Des Clarke is an award-winning comedian who first appeared at the Fringe as a teenager. Since then, he has travelled the world with his offbeat brand of humour and become a familiar face on radio and TV. His new Edinburgh Festival Fringe show is The Trouble with Being Des.
“It’s the most autobiographical show I’ve ever done. I try to avoid talking about myself – on stage or off. Mainly because I think I’m really boring. Then I was asked to do a one off version of this last year for the radio. It went well so I decided to develop it for the Fringe.”
How do you describe your act to those who haven’t seen you before?
“Like watching a dog run about after being kept in the house all day. I’ve got a lot of energy and I like to give it plenty of welly when I’m on stage. Folk watching me often say they don’t know what’s coming next. The truth is I’m often in the same position.”
You’re the host of Capital Scotland’s Breakfast Show, you’re a columnist for the Daily Record and you have numerous TV and radio appearances under your belt. Does your stand-up comedy still come first?
“Absolutely. I still do at least three or four gigs a week. I’ve never forgotten that stand-up comedy was all I ever wanted to do and will always be my first love. It also gives me a great excuse to shout at strangers without fear of arrest.”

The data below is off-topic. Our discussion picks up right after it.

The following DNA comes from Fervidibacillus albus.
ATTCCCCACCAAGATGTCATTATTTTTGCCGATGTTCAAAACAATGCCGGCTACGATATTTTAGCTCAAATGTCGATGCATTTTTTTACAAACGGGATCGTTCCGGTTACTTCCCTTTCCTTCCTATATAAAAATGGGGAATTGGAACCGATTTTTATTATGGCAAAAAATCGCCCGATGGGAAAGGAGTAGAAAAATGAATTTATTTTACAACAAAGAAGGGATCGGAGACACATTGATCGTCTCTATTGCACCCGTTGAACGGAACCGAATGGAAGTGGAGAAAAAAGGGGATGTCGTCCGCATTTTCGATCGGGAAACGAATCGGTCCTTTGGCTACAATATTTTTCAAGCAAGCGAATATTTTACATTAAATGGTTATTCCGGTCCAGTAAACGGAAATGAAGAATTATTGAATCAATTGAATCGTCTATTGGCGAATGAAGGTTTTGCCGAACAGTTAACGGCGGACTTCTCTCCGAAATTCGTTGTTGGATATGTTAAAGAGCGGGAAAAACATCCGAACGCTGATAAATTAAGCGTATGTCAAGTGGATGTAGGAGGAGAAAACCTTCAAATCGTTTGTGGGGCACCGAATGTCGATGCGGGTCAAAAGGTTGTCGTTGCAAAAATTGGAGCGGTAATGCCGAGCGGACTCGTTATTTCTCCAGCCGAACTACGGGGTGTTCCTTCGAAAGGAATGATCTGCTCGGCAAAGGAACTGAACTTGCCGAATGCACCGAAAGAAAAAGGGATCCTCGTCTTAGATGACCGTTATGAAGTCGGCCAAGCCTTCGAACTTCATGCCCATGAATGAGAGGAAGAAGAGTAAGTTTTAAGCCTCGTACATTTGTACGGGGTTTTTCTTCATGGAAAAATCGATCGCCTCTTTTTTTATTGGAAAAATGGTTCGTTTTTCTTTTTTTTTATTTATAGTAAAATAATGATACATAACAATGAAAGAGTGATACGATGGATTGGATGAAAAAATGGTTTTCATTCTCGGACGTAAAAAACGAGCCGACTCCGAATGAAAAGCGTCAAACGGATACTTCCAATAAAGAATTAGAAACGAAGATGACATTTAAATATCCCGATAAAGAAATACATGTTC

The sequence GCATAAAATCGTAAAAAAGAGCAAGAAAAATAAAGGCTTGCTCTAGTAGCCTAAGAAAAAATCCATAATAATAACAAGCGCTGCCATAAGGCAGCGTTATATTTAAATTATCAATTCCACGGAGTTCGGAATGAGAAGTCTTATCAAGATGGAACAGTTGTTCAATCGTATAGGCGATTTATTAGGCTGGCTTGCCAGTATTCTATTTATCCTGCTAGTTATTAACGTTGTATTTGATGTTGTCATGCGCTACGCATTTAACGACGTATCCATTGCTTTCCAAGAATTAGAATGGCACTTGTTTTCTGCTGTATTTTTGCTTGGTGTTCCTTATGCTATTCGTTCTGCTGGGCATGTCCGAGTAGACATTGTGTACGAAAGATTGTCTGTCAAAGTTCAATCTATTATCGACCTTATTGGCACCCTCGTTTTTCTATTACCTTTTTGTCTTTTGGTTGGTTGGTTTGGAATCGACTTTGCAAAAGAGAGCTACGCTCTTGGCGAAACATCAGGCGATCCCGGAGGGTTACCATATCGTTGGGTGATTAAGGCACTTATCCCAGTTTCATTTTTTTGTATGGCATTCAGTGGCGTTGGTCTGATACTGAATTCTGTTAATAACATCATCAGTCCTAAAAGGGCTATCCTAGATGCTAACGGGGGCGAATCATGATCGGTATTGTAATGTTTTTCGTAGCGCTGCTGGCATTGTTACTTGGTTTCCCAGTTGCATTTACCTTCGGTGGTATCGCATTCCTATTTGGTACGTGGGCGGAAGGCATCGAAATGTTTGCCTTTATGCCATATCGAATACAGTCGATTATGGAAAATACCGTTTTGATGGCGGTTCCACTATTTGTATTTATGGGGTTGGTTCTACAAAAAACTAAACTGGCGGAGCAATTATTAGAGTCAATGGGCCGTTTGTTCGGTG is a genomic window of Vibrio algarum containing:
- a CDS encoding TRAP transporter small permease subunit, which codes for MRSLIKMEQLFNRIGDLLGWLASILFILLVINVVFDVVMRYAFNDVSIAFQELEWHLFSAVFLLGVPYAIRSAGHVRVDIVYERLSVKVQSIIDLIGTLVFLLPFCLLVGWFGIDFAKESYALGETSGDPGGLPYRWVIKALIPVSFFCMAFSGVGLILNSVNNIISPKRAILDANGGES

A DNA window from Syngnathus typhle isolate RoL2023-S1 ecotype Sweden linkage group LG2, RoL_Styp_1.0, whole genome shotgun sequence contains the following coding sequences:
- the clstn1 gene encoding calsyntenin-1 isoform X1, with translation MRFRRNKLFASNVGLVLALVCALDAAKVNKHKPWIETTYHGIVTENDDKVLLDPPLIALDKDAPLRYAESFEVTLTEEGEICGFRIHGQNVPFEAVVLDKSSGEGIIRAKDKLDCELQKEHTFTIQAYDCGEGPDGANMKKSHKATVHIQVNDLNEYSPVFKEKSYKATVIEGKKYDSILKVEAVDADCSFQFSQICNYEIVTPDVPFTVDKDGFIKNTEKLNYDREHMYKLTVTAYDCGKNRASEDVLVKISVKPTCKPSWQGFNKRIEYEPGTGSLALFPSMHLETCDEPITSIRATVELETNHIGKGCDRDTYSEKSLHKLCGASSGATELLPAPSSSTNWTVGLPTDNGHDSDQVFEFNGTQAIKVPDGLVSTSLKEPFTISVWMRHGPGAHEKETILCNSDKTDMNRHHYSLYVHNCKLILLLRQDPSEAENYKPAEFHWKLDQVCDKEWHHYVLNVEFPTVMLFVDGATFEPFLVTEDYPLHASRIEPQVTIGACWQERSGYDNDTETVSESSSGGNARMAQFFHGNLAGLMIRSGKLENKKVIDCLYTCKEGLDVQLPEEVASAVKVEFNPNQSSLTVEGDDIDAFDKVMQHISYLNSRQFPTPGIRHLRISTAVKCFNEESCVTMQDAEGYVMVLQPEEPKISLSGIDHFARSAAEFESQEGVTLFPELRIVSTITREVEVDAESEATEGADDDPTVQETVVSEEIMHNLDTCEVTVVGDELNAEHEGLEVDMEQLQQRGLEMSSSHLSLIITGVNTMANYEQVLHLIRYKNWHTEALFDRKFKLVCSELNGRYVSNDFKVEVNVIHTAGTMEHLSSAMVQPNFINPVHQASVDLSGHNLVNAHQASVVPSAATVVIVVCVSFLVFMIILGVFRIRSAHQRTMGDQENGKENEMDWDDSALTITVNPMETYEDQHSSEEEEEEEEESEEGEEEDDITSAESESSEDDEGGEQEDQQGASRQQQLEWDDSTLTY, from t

You have just been awarded the Outstanding Contribution Award at the Scottish Variety Awards. Tell us about that.
“What a buzz. My first thought was – is that them telling me to retire? The fact that I happened to be hosting the awards ceremony made it even more surreal. I genuinely thought it was a wind up. It was a lovely thing to get though and I felt really proud. Especially when I showed it off to my mum who now keeps it on the mantelpiece next to some ornaments.”
If you were curating a stand up show for television, who would be your guests?
“Tough one. It depends on my mood but I’ll give it a go. Billy Connolly, Tommy Tiernan, Jerry Seinfeld, Daniel Kitson, Demetri Martin, Louis CK and Chris Rock. If you’ve got about 50 million quid and some decent crisps backstage I reckon you could make that gig happen.”